US cathedral may become museum to the slave trade

A plan to open what would be the nation's only museum centered on the trans-Atlantic slave trade would focus on the Episcopal Church's role in its history and the sometimes-buried legacy of slavery in northern states like Rhode Island.

The museum at the shuttered Cathedral of St. John, a church where slaves once worshipped, would explore how the church benefited from the trade and helped bring it to an end, said Bishop Nicholas Knisely of the Diocese of Rhode Island.

"Our story's mixed," he said. "We haven't talked in the country about the role of religion and religious voices in abolition and the slave trade."

To make it happen, the diocese is working with the Tracing Center, a group set up by descendants of what was once the nation's most prolific slave-trading family, and Brown University, which in recent years has worked to come to grips with its own connection to slavery.

The Rev. Canon Linda L. Grenz calls it a "teaching museum" and says it would be part of a larger project to show how people can use painful history to help overcome differences and be honest with one another.

Diocesan officials emphasize the plan is still in the early stages. They don't yet have a way to pay for converting the 200-year-old building, and they're not sure what they want it to look like.

A Brown report issued in 2006 found that about 60 percent of all slave-trading voyages launched from North America came from Rhode Island. More than 1,000 slave-trading voyages were launched from Rhode Island, the report says, and 80 of those came from one family, the DeWolfs of Bristol.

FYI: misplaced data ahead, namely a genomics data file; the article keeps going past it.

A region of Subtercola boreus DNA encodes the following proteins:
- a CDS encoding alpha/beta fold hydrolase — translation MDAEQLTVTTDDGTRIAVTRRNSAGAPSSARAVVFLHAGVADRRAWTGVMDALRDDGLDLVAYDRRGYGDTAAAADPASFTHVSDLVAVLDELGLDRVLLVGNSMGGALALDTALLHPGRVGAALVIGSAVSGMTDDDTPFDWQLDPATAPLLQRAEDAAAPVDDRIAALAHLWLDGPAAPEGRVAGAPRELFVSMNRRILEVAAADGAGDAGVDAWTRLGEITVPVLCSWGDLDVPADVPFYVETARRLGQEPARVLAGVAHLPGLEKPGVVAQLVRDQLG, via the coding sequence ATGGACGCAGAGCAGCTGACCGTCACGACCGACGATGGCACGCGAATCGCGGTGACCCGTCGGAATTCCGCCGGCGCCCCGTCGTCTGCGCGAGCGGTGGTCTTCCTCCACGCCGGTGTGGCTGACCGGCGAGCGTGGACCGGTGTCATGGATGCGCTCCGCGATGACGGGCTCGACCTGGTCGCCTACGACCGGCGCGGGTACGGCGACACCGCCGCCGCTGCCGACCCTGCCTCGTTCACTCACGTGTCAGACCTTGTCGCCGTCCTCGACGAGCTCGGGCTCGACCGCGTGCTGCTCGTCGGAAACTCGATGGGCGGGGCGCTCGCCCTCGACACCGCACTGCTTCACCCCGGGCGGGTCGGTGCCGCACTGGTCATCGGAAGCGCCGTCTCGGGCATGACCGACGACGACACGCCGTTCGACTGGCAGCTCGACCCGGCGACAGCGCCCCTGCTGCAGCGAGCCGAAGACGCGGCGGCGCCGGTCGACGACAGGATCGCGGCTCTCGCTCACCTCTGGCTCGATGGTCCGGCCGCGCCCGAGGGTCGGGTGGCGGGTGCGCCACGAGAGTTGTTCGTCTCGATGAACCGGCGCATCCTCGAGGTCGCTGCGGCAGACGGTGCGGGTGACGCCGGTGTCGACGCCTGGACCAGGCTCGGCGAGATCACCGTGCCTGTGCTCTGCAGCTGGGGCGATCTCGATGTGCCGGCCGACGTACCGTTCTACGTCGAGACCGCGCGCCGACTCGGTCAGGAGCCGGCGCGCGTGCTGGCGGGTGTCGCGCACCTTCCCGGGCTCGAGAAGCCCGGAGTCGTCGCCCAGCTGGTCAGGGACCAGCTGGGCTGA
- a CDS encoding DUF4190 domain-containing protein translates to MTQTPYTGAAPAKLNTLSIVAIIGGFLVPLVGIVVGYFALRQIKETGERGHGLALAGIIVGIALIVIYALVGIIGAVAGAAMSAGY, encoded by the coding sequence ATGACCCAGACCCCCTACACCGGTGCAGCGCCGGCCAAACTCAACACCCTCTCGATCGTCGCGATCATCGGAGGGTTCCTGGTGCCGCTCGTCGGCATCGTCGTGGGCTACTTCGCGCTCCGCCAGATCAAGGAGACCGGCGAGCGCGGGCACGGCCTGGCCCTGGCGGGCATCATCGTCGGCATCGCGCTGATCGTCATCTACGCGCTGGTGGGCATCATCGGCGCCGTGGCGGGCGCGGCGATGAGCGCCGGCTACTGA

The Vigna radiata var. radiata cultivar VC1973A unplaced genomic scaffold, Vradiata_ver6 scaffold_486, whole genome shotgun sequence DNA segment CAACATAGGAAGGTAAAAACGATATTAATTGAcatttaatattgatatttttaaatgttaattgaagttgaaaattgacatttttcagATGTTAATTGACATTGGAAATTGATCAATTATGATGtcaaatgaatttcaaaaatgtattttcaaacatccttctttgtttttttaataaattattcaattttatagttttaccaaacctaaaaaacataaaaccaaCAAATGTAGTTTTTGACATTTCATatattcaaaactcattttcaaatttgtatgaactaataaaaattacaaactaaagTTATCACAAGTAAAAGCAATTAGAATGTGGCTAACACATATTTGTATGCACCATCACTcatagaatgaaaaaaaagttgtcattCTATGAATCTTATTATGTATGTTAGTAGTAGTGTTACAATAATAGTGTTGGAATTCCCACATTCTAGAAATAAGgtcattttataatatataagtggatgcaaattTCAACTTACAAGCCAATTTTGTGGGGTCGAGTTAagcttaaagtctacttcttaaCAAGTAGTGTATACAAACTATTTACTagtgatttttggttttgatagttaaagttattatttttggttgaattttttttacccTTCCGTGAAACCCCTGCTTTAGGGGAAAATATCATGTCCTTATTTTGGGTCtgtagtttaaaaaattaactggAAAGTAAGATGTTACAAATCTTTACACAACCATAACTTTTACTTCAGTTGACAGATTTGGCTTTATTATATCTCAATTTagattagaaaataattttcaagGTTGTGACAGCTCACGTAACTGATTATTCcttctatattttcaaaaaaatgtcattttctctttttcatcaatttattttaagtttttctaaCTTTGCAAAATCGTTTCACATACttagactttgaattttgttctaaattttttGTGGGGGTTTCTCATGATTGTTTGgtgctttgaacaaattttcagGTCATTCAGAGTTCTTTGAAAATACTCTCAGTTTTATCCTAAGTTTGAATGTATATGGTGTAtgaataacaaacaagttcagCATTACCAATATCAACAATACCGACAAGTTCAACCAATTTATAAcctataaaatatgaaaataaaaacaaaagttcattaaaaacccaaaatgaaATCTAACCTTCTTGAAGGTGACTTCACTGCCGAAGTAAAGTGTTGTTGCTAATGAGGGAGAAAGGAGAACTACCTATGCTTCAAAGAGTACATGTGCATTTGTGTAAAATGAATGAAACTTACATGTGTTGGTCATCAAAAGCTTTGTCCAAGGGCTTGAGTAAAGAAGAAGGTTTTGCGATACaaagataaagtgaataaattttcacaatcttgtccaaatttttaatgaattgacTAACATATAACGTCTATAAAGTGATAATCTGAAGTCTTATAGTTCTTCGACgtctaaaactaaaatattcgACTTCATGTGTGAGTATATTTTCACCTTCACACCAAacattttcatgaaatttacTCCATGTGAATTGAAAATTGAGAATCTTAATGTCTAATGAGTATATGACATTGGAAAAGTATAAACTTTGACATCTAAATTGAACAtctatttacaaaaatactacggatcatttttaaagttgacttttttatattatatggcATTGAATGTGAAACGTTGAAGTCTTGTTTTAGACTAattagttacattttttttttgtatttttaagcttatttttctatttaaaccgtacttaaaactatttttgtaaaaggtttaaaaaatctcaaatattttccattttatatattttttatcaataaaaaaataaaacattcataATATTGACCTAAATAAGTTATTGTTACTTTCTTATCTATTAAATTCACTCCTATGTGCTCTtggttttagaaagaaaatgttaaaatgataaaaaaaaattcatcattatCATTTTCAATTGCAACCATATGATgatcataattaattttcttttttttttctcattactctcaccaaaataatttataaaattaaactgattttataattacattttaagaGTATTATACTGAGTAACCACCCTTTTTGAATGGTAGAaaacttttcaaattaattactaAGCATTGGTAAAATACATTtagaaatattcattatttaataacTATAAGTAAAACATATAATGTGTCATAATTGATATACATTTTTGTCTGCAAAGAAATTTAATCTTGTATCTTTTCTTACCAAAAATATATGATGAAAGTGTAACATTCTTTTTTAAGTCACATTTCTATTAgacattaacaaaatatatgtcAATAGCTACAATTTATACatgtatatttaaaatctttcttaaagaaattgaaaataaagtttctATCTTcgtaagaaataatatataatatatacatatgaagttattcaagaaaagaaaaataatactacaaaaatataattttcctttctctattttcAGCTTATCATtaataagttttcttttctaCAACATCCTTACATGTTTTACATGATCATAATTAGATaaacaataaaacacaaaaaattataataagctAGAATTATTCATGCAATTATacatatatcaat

James DeWolf Perry, executive director of the Massachusetts-based Tracing Center, which works to promote greater awareness of the legacy of slavery, is a descendent who is working with the diocese. His great-grandfather was bishop of Rhode Island, chose St. John's as the diocese's cathedral and served as the denomination's presiding bishop -- its leader in the United States.

"What's dropped out of our public memory, largely as a result of the Civil War, is that the North had a great deal of slavery," he said. "We like to talk about as if most Northerners were anti-slavery and abolitionists."

In fact, the North benefited economically from slavery, and the Episcopal Church "institutionally was deeply complicit in slavery, benefited from it," he said.

Several museums in the U.S. address slavery, but hardly any are specifically devoted to it, Perry said. One, the Whitney Plantation, is opening in Louisiana next month but focuses on plantation history and slavery in the South. Elsewhere, the International Slavery Museum in Liverpool, England, opened in 2007.

Anthony Bogues, director of the Center for the Study of Slavery and Justice at Brown, was part of the committee that reported on how the university benefited from slavery: Some buildings at the Ivy League school were built by slaves, and some early Brown benefactors were slave owners, for example.

Bogues, who hopes to be integrally involved in the project, said it could be a national model for dealing with the legacies of slavery.

"We have not yet, I think, had a full national conversation on race and racism," he said.Most Americans do not understand how deeply involved the colonies and early United States were in the trans-Atlantic slave trade, said David Blight, director of the Gilder Lehrman Center for the Study of Slavery, Resistance, and Abolition at Yale University.

Blight, who has advised some similar projects including the National Underground Railroad Freedom Center in Cincinnati, encouraged the organizers to assemble a strong team of historical advisers.

"It's all about how you present a very difficult history, a disorienting history, to the broadest possible public including young people. That isn't easy to do, but it's a tremendous and wonderful challenge," he said. "Museums rarely can reconcile a society, but they surely can present good history, a lesson that can be learned."

Knisely said despite the challenges, he can feel God's presence as the vision is discussed and people come forward to help.

"God's going to give us what we need to make it happen," he said.